• Marked short stature
• Severe kyphoscoliosis
with progressive
• Severe long bone
progressive deformities,
often require wheelchair
• Decreased muscle mass in
arms and legs
• Loose joints
• Whites of the eyes (sclera)
have a blue, purple, or gray
• Brittle teeth
• Possible hearing loss
• Possible cardiopulmonary
• Most autosomal dominant,
• ? Autosomal recessive types
• ? Additional loci
OI Type II
• Most severe form with
extreme bone fragility at
– Continuous beaded ribs
with crumpled long bones
– Crumpled long bones with
few rib fractures
– Narrow, dysplastic beaded
ribs with poorly molded
long bones and fractures
• Frequently lethal at or
shortly after birth
Numerous fractures
Severe bone deformities
Very small stature
Underdeveloped lungs
Abnormal brain
• Diminished and structurally
abnormal type I collagen
• Most cases autosomal
dominant mutations with
germline mosaicism
Skeletal dysplasia classified according to the region and
type of bone involved
Predominantly epiphyseal
Predominantly metaphyseal
Spondyloepiphyseal dysplasia ‘congenita’
SED (x-linked and others)
Kneist syndrome
Diastrophic dwarfism
Predominant involvement of single sites
Lethal short limb dwarfism
Metaphyseal chondrodysplasias
Major involvement of the spine
Multiple epiphyseal dysplasia
Hereditary arthro-ophthalmopathy (Stickler syndrome)
Chondrodysplasia punctata
e.g. mesomelic dwarfism
Abnormal bone density and/or modelling defects
e.g. sclerosing disorders of bone
From: Pope FM, Smith R. Color Atlas of Inherited
Connective Tissue Disorders, Mosby-Wolfe, 1995
OI - Autosomal Dominant
• If a child inherits an
altered collagen allele,
the child will have the
same type of OI as the
= Normal Gene
= altered Gene
Parent with OI
Unaffected Parent
Child with OI
‘Protein suicide’
typical Type I
typical type II
How is OI inherited when there is
no family history of OI?
• 5-8% of families without a prior history of OI have
multiple children with OI
• Due to “new” or “spontaneous” alteration occurs in the
gonadal cells which give rise to multiple sperm or eggs.
• Germline or gonadal mosaicism - parent not affected by the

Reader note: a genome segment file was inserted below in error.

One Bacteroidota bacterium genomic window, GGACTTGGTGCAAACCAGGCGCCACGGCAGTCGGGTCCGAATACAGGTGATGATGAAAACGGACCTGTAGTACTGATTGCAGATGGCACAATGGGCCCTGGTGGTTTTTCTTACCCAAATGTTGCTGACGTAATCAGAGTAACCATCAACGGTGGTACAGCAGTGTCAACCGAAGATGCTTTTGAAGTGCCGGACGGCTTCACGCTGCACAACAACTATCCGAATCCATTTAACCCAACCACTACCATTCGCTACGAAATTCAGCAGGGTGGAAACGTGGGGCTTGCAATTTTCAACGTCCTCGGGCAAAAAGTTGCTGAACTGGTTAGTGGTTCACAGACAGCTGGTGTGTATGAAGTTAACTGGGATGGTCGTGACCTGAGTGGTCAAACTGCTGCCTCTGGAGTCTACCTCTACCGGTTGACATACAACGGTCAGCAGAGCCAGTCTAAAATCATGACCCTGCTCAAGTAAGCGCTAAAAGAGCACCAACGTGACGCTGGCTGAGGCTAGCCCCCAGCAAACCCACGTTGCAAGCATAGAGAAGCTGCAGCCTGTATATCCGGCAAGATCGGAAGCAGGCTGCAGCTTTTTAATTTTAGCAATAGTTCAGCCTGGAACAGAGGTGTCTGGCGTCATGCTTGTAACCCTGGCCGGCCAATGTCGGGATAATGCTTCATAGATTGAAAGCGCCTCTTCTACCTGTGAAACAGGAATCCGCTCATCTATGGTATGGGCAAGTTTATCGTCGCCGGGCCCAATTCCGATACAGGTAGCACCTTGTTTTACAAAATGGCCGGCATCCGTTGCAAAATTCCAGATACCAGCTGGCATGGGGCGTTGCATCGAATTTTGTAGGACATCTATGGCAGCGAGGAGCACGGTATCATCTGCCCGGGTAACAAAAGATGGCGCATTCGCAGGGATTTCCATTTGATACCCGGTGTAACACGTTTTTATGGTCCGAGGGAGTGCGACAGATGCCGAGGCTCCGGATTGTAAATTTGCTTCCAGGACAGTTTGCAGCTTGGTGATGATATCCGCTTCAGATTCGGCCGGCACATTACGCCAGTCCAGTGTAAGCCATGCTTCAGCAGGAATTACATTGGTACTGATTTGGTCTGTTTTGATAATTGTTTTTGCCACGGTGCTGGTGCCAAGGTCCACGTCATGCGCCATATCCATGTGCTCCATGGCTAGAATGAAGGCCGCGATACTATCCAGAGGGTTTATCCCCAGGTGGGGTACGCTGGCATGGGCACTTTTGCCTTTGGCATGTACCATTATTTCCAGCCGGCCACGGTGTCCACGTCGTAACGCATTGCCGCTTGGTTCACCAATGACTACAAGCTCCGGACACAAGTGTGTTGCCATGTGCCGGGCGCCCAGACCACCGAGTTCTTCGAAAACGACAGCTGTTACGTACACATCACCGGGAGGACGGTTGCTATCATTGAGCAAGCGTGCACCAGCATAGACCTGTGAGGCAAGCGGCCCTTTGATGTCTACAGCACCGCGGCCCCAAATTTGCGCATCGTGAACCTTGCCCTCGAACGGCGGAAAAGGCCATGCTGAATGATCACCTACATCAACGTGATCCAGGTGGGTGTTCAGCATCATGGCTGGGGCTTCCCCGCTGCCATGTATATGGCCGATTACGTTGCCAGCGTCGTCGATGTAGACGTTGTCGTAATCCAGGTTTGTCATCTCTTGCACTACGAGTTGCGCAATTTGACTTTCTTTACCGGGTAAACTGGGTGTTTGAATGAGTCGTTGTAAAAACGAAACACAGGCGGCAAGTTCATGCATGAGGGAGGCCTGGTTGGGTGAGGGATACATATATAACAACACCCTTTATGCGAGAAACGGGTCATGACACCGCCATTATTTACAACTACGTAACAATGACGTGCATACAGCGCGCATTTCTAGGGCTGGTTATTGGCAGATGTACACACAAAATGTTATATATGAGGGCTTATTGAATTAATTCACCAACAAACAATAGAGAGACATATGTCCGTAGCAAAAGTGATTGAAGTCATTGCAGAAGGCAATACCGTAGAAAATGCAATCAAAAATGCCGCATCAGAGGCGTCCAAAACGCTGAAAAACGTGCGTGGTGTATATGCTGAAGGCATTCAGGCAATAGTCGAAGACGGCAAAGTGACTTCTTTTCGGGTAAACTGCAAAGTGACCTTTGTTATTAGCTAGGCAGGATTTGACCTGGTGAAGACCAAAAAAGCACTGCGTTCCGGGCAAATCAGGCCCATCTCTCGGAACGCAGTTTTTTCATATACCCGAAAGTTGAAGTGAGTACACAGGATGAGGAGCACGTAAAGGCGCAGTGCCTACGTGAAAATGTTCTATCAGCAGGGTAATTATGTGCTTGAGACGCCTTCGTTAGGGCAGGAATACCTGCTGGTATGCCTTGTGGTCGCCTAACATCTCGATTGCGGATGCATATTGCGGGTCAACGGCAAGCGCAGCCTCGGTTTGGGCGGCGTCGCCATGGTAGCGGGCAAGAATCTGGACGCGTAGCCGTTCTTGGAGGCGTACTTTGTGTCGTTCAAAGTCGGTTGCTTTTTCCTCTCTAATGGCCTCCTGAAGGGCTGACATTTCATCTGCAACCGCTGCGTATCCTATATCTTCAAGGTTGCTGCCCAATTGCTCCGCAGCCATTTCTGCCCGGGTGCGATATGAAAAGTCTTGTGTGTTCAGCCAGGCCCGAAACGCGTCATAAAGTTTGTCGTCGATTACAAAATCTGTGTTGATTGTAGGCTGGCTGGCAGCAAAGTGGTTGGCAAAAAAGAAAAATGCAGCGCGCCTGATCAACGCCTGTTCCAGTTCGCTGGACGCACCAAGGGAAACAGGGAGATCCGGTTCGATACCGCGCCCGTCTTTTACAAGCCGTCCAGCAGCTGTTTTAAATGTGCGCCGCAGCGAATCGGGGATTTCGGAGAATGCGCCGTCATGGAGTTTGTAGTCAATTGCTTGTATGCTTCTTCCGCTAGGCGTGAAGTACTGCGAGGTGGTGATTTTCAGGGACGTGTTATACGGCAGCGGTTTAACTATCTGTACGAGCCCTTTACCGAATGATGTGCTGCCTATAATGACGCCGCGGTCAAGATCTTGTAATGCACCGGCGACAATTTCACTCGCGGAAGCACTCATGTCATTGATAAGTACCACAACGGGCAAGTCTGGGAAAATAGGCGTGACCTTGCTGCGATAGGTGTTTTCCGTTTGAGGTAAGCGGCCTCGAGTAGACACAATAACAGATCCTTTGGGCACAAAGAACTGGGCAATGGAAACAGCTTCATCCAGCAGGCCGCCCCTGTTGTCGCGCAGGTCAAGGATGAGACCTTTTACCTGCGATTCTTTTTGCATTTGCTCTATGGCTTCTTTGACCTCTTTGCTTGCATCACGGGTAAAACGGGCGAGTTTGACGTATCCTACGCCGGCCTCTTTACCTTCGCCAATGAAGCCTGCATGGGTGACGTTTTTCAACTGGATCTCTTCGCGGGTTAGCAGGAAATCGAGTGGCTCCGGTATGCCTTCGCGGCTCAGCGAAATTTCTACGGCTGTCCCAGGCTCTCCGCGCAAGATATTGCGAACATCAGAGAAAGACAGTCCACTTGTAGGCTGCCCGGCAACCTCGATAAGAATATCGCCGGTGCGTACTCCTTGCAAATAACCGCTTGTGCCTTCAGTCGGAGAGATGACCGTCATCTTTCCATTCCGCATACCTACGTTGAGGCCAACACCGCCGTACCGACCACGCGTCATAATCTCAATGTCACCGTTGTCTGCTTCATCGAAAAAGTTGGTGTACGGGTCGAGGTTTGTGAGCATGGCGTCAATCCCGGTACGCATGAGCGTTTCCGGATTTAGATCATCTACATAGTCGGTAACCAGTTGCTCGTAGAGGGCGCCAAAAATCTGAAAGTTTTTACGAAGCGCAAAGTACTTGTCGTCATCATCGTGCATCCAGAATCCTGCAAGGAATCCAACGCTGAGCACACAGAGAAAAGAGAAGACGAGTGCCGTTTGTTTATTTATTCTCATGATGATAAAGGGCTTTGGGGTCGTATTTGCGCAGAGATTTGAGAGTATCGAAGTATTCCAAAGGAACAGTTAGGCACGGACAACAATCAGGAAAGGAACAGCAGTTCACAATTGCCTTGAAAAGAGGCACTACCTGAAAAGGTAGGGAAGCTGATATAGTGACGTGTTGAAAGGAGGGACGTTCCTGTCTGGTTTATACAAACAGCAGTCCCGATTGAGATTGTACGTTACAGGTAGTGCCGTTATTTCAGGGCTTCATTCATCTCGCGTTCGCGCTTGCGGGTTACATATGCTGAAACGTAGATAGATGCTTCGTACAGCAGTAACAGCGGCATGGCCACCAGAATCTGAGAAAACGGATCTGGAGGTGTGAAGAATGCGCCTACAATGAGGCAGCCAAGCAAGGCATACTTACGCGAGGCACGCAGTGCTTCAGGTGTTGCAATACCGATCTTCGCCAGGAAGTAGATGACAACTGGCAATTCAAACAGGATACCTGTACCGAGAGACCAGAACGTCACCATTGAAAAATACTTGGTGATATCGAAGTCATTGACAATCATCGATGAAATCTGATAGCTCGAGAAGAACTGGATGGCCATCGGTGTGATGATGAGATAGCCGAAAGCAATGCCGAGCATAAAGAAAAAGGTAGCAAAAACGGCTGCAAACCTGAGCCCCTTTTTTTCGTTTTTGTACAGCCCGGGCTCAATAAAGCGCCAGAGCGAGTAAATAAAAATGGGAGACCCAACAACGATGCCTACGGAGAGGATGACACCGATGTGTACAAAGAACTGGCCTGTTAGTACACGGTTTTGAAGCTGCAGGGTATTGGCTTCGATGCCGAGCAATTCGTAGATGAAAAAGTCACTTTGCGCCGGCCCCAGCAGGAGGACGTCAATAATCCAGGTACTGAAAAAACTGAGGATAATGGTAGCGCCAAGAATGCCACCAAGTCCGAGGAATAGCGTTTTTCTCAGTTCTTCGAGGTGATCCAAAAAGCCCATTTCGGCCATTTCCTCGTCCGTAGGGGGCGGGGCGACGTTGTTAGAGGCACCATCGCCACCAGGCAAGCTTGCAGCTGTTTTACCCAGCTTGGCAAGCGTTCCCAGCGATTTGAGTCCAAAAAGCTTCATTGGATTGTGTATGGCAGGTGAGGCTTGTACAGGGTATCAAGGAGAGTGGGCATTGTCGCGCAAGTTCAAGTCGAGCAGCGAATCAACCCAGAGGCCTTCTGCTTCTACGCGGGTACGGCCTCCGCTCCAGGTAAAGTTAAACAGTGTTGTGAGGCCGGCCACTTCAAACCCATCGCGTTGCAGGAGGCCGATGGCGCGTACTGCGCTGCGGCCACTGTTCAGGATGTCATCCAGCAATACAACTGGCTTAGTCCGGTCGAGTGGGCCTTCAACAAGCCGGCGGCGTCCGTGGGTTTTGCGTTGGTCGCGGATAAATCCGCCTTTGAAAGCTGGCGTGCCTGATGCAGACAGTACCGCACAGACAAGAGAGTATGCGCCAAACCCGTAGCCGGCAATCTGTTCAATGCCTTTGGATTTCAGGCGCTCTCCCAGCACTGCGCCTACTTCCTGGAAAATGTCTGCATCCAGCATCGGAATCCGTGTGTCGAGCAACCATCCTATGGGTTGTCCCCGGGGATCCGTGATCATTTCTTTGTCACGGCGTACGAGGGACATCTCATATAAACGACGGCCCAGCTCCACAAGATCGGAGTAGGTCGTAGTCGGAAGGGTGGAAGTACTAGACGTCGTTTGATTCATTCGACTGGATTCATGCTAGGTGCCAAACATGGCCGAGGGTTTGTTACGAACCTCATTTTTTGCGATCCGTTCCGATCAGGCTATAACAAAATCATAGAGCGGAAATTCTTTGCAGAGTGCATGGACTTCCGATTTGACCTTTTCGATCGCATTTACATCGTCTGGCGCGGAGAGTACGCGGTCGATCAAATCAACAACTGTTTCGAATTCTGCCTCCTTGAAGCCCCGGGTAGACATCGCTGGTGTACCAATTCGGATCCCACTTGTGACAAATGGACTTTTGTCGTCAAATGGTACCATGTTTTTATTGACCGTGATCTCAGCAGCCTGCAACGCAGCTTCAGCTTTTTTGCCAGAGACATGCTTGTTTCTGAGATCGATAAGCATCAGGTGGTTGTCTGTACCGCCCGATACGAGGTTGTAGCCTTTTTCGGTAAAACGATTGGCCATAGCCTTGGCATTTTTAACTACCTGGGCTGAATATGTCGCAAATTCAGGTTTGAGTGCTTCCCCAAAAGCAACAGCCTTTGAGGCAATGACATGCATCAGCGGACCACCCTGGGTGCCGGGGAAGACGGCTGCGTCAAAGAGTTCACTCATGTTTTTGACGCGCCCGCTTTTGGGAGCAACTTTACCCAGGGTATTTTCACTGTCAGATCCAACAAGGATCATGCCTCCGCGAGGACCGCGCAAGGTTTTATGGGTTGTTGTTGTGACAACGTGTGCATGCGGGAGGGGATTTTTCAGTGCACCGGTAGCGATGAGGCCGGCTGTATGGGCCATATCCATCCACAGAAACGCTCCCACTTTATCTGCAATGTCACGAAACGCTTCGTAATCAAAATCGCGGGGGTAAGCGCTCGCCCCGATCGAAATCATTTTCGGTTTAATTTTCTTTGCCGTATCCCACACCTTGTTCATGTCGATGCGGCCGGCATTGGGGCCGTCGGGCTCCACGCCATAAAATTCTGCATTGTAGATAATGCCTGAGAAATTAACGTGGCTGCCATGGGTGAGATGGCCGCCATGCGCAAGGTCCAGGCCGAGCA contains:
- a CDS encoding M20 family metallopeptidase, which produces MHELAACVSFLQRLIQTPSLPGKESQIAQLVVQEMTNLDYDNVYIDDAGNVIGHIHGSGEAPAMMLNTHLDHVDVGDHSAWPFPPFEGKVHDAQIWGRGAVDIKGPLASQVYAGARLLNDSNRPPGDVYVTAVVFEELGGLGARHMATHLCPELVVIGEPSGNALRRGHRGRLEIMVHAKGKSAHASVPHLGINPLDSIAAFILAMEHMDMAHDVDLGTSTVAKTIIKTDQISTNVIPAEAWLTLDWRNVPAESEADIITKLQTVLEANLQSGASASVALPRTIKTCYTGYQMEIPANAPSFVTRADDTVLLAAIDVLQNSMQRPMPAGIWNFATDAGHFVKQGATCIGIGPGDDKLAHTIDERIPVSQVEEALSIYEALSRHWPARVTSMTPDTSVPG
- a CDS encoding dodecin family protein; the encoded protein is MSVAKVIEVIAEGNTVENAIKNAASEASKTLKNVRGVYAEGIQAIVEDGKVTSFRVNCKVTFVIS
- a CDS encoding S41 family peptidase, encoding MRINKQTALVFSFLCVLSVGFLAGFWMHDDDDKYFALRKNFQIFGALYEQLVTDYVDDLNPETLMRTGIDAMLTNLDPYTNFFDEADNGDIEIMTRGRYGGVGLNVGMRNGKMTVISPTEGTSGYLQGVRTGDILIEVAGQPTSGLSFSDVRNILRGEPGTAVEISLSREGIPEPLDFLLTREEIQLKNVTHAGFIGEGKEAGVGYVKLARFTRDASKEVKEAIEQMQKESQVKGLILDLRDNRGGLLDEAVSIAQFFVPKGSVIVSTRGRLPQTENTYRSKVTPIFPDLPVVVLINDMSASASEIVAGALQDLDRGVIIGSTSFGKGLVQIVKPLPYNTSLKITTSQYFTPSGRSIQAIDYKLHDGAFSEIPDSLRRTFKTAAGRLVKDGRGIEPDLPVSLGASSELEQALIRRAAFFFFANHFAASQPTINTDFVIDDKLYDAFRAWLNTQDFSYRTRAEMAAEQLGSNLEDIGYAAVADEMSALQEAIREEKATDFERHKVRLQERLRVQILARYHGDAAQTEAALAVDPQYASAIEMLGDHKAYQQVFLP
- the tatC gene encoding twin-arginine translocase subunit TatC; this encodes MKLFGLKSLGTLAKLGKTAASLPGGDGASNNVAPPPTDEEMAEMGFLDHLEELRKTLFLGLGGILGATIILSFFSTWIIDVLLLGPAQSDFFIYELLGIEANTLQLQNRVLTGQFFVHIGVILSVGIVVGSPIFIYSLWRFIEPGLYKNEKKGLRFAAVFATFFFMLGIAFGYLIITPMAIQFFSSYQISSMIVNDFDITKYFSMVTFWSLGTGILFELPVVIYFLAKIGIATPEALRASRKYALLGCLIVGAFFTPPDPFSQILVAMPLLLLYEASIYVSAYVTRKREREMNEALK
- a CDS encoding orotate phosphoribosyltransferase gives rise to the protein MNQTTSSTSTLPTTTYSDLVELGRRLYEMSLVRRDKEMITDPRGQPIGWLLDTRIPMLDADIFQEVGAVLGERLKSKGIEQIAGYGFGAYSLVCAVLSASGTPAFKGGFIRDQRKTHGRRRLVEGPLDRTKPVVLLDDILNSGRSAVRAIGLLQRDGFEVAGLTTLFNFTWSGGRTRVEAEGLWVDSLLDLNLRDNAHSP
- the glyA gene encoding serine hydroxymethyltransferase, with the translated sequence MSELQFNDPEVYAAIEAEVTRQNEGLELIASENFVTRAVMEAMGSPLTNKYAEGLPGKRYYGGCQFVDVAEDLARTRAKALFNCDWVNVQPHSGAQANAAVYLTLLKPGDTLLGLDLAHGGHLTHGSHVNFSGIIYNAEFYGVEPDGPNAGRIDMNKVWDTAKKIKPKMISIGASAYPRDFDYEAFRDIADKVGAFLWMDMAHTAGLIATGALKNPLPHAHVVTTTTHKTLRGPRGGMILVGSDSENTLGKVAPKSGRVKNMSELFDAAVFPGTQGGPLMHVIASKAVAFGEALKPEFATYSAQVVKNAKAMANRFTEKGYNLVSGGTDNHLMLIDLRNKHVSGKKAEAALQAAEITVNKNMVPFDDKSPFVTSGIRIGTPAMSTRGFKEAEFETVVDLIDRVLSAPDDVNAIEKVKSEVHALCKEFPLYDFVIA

condition, but mutation in certain percentage of his or her
reproductive/germline cells
Clinical Testing
• Diagnostic confirmation of type
• Two available tests for OI
– Protein/Biochemical
• Prenatal diagnosis available using ultrasound (OI
type II), amniocentesis or chorionic villus
How is OI treated?
• Prevent/control symptoms, maximize mobility, and developing
optimal bone mass and muscle strength.
– Physical therapy, exercise, maintain normal weight
– Proper care of fractures
– Activity guidance - avoid high risk of injury activities
– Pain management
– Surgical placement of metal rods in the bones to provide
– Motility aids, such as wheelchairs and braces
– Avoid smoking, excessive alcohol, steroids
– Regular dental care
• Bisphosphates, calcium, and Vitamin D
Ehlers-Danlos Syndrome(s)
1 in 5,000 - 10,000 people
 both males and females
 all racial and ethnic backgrounds
• Skin:
soft velvety; hyperextensible; fragile - tears or bruises
easily; severe parchment paper scars; slow and poor
wound healing; molluscoid pseudotumors over
pressure areas, striae
• Joints:
hypermobile/hyperextensible, loose/unstable; prone to
dislocations and/or subluxations; pain; hyperextensible
joints; early osteoarthritis; chronic, early onset,
debilitating musculoskeletal pain, pes planus, scoliosis
• Other:
mitral valve prolapse; blue sclerae, gum disease, organ
and vascular fragility
Six types of Ehlers-Danlos syndrome
• Classic Type (types I and II) AD - Type V and type ? collagen alterations
“Parchment paper” scars, joint hypermobility,skin hyperelasticity, bruising
• Hypermobility Type (type III)
AD - Type ? collagen alterations
Joint hypermobility/extensibility, joint pain, premature arthritis
• Vascular Type (type IV) AD - Type III collagen alterations
Arterial/intestinal/uterine fragility or rupture, bruising, translucent skin
• Kyphoscoliosis Type (type VI) AR - Lysyl hydroxylase deficiency
Scoliosis at birth, scleral fragility
• Arthrochalasia Type (types VII A, VII B) AD - Type I collagen alterations
Hypotonia, congenital hip dislocation
• Dermatosparaxis Type (type VII C) AR - Amino proteinase deficiency
Severe skin fragility, doughy skin, blue sclerae, short stature, severe bruising
Diagnostic Criteria for Classic EDS (I and II)
Autosomal Dominant
Major Criteria
– Skin hyperextensibility
– Widened atrophic scars
– Joint hypermobility
Minor Criteria
Smooth, velvety skin
Molluscoid pseudotumors
Subcutaneous spheroids
Joint complications (eg. sprains, dislocations, subluxations, pes planus)
Muscle hypotonia, gross motor delays
Easy bruising
Complications of fragile tissue (hiatal hernia, anal prolapse)
Surgical complications (postoperative hernias)
Positive family history
Laboratory Diagnosis
– Type V collagen abnormalities ( < 50%, most unknown)
– EM with ‘cauliflower’ fibrils
Diagnostic Criteria for Hypermobility Type EDS
Autosomal Dominant
Major Criteria
– Generalized joint hypermobility
– Skin hyperextensibility OR smooth, velvety skin (if atrophic scars are
present, probably classic type)
Minor Criteria
– Recurring joint dislocations (frequently shoulder, patella, and TMJ)
– Chronic joint/limb pain - often early onset and possibly debilitating